The bottom portion of the tube was vacuum sealed on the moon and preserved at the Johnson Space Center in December 1972. As a result, it has never been exposed to Earth’s atmosphere.

Preserving Apollo samples is a precarious process. If something goes wrong, the sample could be contaminated and a 50-year experiment could be ruined. To prevent this from happening, samples are stored inside Teflon bags in stainless steel cabinets with an atmosphere of ultrapure dinitrogen.

Materials in the cabinets are kept to an absolute minimum, but they do contain scales (or balances) that have been retrofitted by sealing off the circuit boards, removing any plastics, and stripping off paint. “We buy a $20,000 balance or a $10,000 balance and then destroy it and put it back together,” said Zeigler, which is still cheaper than making them from scratch.

Now, after 47 years sitting in a cabinet, the top and bottom portions of the drive tube will be dissected and pieces of it will be shipped to researchers around the world, including Washington University’s St. Louis campus. The containers used to ship these samples are designed, in part, by researchers in Washington University’s physics department.

The dissection process will start in September or October with the top portion of the tube. The bottom portion of the tube will be dissected in January or February 2020.

“Getting the sample out is the hardest part” Zeigler said. Once the core is removed from the tube, the curator will sample down the length of the core, removing rocks and other portions for analysis.

“As long as you don’t vibrate the cabinet, even for the months it will take to dissect it, it will hold together really well,” he added. The lunar regolith is so tightly packed that the core keeps its shape even when rocks and other sections are removed. “It’s not like digging in the sand where it falls in on itself,” Zeigler said.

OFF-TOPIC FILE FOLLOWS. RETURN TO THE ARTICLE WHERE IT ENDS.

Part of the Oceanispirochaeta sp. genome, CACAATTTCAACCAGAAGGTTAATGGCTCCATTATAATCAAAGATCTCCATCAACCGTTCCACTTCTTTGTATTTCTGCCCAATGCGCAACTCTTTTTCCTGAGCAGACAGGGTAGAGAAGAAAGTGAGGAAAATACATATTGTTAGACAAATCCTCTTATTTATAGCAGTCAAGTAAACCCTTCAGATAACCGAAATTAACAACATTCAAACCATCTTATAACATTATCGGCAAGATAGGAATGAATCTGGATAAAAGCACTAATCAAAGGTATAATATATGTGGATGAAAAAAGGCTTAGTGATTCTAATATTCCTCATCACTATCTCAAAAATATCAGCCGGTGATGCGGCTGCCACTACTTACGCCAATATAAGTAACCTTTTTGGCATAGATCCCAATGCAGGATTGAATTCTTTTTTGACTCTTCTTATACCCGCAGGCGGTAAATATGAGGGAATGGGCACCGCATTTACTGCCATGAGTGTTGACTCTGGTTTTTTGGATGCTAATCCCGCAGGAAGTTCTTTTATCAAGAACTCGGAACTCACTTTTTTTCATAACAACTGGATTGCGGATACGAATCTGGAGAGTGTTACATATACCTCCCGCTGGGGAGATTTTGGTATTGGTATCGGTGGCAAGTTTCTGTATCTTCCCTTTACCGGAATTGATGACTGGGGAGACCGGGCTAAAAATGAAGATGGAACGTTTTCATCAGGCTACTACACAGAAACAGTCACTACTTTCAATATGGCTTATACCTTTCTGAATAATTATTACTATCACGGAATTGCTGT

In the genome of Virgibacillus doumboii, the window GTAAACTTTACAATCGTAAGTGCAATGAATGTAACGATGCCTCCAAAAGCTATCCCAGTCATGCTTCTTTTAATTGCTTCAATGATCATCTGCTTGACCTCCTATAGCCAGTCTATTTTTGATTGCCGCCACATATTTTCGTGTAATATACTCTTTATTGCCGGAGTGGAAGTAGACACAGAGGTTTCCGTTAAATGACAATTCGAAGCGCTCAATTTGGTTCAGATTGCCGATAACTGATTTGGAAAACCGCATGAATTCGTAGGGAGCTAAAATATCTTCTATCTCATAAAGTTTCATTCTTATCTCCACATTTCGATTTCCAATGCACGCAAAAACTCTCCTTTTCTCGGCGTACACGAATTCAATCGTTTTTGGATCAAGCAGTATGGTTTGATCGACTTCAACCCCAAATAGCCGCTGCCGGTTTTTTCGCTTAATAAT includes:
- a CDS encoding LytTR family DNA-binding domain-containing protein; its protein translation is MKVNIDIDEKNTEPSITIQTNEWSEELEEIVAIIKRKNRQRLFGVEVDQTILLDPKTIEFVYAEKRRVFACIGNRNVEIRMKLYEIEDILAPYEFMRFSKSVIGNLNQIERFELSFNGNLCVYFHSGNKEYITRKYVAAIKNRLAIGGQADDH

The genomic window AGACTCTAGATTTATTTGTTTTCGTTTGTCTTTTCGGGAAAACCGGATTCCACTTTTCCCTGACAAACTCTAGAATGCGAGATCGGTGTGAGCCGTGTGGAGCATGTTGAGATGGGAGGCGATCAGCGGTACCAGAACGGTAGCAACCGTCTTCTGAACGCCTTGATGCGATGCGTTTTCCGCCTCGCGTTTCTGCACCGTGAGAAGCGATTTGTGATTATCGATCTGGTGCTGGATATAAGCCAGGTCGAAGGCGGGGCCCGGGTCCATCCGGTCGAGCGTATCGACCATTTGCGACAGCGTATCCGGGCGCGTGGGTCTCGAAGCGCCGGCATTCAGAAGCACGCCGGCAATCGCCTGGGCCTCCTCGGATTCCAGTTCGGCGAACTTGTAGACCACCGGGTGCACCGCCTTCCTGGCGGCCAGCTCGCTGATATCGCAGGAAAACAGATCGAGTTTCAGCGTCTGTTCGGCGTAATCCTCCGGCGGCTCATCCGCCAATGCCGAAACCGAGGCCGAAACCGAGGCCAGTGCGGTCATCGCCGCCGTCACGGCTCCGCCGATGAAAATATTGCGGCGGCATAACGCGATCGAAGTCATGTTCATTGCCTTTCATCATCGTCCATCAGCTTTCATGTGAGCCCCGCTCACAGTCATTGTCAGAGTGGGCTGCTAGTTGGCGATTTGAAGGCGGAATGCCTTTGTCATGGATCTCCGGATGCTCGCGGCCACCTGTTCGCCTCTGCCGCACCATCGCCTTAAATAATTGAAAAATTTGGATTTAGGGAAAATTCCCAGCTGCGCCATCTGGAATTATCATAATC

Although the dissection process typically takes six months, samples will be made available to scientists during that time.

Jolliff’s team is interested in characterizing the noble gas content of the core samples. “The noble gases are just so wonderfully diagnostic of processes,” said Jolliff. By analyzing the noble gases, researchers can determine where the compounds came from and how they are distributed on the moon and throughout the solar system.”

Along with studying the core, the team will assess how well the curation and preservation methods worked.

The Apollo 17 sample is just one of almost 2,200 Apollo samples stored at the Johnson Space Center. While some of these samples are being released, half of every sample is saved in perpetuity.

“Scientists during the 1970s wanted to make sure samples were preserved for future generations, and that’s why this, among several other samples, were never opened and never examined. It was the foresight of the first lunar scientists to realize that there will be more advanced instrumentation available and scientists at that time should have access to pristine lunar samples,” Shearer said. “We’re going to do the same thing.”

Business Briefing e-newsletter

* I understand and agree that registration on or use of this site constitutes agreement to its user agreement and privacy policy.